Bowman’s survey will be given to male and female college athletes at two large universities, though Bowman has yet to determine which schools. One question she’ll explore: to what degree are student-athletes different from other college students in their willingness to stand up against sexual violence? Student-athletes differ socially in that they spend large amounts of time with their team—does their connectedness to their team, their team culture, and coach play a role in this issue? Do coaches speak to their students about the signs of sexual violence? Does the team foster a sense of belonging?
Another important factor Bowman hopes to examine is athletes’ attitudes toward “rape myths”—misogynistic ideas that hurt both women and men by fostering acceptance of sexual violence. These include the beliefs that victims are at fault for being raped and that men cannot be raped. Belief in or failure to refute rape myths may make someone more likely to blame the victim and less likely to report a sexual assault. A team’s acceptance, or rejection, of these myths might therefore have a large impact on an athlete’s inclination to be a responsible bystander during sexual violence. “The idea has been that by decreasing acceptance of rape myths, we might be able to increase willingness to intervene,” says Bowman.
The survey will also assess student-athletes’ attitudes and behaviors concerning alcohol. “Alcohol is a huge part of sexual violence, particularly on college campuses,” says Bowman. A report by the National Institute on Alcohol Abuse and Alcoholism indicates that half of sexual assaults involve alcohol use by the perpetrator, the victim, or both. Because drinking is a common social activity on campus, and because it is so closely linked with sexual violence, how student-athletes behave when drinking could be a big factor in how they perceive sexual violence.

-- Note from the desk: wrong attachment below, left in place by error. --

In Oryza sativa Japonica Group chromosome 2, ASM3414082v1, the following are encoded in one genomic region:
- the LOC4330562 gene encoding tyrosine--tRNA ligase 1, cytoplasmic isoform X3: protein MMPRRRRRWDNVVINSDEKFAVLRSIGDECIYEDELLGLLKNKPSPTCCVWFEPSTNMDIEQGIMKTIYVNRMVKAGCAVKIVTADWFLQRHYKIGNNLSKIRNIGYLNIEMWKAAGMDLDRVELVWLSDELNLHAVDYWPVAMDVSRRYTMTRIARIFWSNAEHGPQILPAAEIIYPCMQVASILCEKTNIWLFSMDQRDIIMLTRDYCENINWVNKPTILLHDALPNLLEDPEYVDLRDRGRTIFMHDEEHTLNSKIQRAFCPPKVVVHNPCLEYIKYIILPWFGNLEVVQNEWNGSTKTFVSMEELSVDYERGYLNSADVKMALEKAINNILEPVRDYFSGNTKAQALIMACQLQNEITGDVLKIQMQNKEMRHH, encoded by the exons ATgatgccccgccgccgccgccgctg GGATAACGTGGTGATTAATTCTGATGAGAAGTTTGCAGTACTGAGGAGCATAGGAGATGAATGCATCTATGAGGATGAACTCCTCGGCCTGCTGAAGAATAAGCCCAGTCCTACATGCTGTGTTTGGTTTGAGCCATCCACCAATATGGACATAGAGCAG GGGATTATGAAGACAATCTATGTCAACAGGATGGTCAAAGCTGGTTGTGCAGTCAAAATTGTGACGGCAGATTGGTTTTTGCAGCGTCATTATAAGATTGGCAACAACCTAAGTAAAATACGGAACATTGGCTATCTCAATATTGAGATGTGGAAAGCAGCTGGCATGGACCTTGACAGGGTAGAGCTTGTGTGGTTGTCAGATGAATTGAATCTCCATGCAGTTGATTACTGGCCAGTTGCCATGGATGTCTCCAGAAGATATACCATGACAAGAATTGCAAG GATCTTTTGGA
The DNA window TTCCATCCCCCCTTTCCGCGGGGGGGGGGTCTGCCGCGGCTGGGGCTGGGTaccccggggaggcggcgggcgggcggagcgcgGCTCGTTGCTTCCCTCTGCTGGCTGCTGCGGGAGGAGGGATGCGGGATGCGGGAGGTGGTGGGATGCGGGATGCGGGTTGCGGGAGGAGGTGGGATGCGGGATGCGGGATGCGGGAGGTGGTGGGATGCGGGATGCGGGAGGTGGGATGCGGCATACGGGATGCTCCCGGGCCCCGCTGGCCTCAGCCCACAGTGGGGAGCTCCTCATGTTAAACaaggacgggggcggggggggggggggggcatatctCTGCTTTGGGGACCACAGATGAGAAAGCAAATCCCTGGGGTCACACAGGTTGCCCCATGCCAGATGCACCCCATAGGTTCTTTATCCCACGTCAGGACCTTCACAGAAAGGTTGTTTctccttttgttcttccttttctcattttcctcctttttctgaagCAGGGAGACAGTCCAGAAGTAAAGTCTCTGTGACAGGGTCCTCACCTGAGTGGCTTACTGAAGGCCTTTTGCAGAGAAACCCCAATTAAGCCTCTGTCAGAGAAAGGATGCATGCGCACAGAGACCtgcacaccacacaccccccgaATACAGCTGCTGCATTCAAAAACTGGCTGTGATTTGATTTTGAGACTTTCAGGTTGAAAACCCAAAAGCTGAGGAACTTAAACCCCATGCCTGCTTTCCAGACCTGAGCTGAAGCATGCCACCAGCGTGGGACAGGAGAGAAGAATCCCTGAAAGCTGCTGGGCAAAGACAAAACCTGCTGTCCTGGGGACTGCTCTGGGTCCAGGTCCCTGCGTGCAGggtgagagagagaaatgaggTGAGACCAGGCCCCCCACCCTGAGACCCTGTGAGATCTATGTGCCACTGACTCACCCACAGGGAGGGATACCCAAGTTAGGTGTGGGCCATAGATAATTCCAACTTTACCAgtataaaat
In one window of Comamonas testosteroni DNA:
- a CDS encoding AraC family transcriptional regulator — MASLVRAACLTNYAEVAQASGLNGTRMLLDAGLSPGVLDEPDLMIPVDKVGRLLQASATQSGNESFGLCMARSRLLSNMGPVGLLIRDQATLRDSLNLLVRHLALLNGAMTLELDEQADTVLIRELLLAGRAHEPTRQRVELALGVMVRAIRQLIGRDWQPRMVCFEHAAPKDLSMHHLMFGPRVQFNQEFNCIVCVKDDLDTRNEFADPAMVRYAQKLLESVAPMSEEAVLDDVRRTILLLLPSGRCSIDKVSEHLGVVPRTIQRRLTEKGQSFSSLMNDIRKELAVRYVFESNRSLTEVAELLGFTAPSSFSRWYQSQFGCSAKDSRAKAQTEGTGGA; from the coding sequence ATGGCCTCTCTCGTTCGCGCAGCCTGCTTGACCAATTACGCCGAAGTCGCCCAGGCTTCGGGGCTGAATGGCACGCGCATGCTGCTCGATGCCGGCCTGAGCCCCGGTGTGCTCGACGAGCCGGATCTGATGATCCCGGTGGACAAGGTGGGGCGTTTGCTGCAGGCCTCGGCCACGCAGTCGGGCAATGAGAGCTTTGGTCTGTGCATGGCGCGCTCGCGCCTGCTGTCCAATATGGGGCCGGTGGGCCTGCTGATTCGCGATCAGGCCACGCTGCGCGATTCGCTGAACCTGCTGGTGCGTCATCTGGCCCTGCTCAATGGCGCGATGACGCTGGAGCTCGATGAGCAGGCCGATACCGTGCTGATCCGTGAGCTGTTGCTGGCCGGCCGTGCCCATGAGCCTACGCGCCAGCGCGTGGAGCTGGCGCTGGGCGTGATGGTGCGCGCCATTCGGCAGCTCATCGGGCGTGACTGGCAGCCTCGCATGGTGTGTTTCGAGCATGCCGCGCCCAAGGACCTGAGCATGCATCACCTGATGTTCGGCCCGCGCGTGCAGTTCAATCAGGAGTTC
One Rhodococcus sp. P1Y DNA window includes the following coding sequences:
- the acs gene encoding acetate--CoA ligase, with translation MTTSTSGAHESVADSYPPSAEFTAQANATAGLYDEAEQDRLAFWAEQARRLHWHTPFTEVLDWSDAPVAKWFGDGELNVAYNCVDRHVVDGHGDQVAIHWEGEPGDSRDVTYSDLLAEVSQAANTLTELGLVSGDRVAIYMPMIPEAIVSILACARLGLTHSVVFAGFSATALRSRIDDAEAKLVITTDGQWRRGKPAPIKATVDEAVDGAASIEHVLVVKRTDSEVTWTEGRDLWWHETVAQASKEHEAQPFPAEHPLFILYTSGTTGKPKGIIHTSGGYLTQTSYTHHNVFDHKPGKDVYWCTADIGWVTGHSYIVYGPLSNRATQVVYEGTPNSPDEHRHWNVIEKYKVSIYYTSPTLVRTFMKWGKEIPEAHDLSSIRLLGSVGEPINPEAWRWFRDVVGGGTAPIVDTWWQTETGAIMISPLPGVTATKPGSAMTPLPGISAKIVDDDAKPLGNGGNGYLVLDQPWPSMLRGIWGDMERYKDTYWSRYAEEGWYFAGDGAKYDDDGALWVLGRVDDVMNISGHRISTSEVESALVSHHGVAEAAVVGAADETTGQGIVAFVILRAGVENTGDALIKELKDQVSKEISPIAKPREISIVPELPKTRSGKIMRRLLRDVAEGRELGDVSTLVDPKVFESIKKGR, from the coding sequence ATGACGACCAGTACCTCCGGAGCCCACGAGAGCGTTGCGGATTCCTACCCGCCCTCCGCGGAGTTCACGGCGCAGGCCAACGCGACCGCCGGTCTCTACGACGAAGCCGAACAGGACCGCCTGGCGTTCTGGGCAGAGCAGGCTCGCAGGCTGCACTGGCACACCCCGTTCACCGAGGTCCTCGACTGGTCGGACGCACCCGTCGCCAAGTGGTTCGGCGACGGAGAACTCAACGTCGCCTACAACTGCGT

Bowman’s study draws on and furthers the NCAA’s own investigations into the intersection of athletics and sexual violence. In 2014, the organization published a report on sexual violence prevention. The report states that student-athletes reported feeling that safety was a community issue, but several factors, including fear of bodily harm or censure by teammates, lowered willingness to intervene in a violent situation. “[A] feeling of responsibility to maintain safety is fairly strong among student-athletes, but they need to know how to do so without putting themselves at increased physical or social risk,” the report concluded.
According to the Rape, Abuse & Incest National Network, about one in four female college undergraduates and one in twenty male undergraduates experiences rape or sexual assault. There has also been an increase in reported assaults over the past decade, according to a 2014 report by the US Department of Education; however, this may indicate that survivors are more comfortable reporting assaults rather than an increase in sexual crime. Regardless, sexual assault continues to be a prevalent campus issue.
The data Bowman collects about college athletes’ beliefs and behaviors will hopefully allow her to understand how best to teach them about preventing sexual violence. “The educational piece is very important,” she says. After all, stepping into a dangerous situation is only possible when one knows what to look for and what to do. The best way of teaching this to athletes may be to involve their coaches, foster team belonging, refute rape myths, or all three. Bowman’s survey will hopefully create a starting point to develop such a program. “I hope that schools, and specifically athletic departments, can use this research to learn more about their students and tailor their programming in the future,” she says.